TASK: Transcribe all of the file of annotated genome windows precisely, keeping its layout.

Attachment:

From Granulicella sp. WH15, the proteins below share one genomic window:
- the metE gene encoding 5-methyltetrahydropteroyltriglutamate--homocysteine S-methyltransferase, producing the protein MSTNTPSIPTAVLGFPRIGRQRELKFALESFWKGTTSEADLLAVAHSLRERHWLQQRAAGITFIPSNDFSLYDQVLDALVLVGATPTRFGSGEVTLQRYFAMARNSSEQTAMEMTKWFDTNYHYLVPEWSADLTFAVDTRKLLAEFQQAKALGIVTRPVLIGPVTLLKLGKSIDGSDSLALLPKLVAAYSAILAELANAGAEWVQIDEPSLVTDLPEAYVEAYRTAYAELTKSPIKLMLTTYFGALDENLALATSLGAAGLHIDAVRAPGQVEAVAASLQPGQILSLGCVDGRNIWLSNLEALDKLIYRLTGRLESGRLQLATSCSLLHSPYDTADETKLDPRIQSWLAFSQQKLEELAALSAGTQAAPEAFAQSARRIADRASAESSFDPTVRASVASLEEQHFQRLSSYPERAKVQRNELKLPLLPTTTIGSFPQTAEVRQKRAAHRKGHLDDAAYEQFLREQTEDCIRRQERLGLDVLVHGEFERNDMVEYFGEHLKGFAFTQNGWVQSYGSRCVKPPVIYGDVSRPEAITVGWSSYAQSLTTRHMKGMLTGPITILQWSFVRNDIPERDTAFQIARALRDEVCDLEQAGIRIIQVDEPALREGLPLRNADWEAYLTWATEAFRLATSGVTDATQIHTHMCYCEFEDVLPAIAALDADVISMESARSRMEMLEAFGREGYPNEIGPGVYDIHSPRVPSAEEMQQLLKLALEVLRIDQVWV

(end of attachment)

From Granulicella sp. WH15, the proteins below share one genomic window:
- the metE gene encoding 5-methyltetrahydropteroyltriglutamate--homocysteine S-methyltransferase, producing the protein MSTNTPSIPTAVLGFPRIGRQRELKFALESFWKGTTSEADLLAVAHSLRERHWLQQRAAGITFIPSNDFSLYDQVLDALVLVGATPTRFGSGEVTLQRYFAMARNSSEQTAMEMTKWFDTNYHYLVPEWSADLTFAVDTRKLLAEFQQAKALGIVTRPVLIGPVTLLKLGKSIDGSDSLALLPKLVAAYSAILAELANAGAEWVQIDEPSLVTDLPEAYVEAYRTAYAELTKSPIKLMLTTYFGALDENLALATSLGAAGLHIDAVRAPGQVEAVAASLQPGQILSLGCVDGRNIWLSNLEALDKLIYRLTGRLESGRLQLATSCSLLHSPYDTADETKLDPRIQSWLAFSQQKLEELAALSAGTQAAPEAFAQSARRIADRASAESSFDPTVRASVASLEEQHFQRLSSYPERAKVQRNELKLPLLPTTTIGSFPQTAEVRQKRAAHRKGHLDDAAYEQFLREQTEDCIRRQERLGLDVLVHGEFERNDMVEYFGEHLKGFAFTQNGWVQSYGSRCVKPPVIYGDVSRPEAITVGWSSYAQSLTTRHMKGMLTGPITILQWSFVRNDIPERDTAFQIARALRDEVCDLEQAGIRIIQVDEPALREGLPLRNADWEAYLTWATEAFRLATSGVTDATQIHTHMCYCEFEDVLPAIAALDADVISMESARSRMEMLEAFGREGYPNEIGPGVYDIHSPRVPSAEEMQQLLKLALEVLRIDQVWV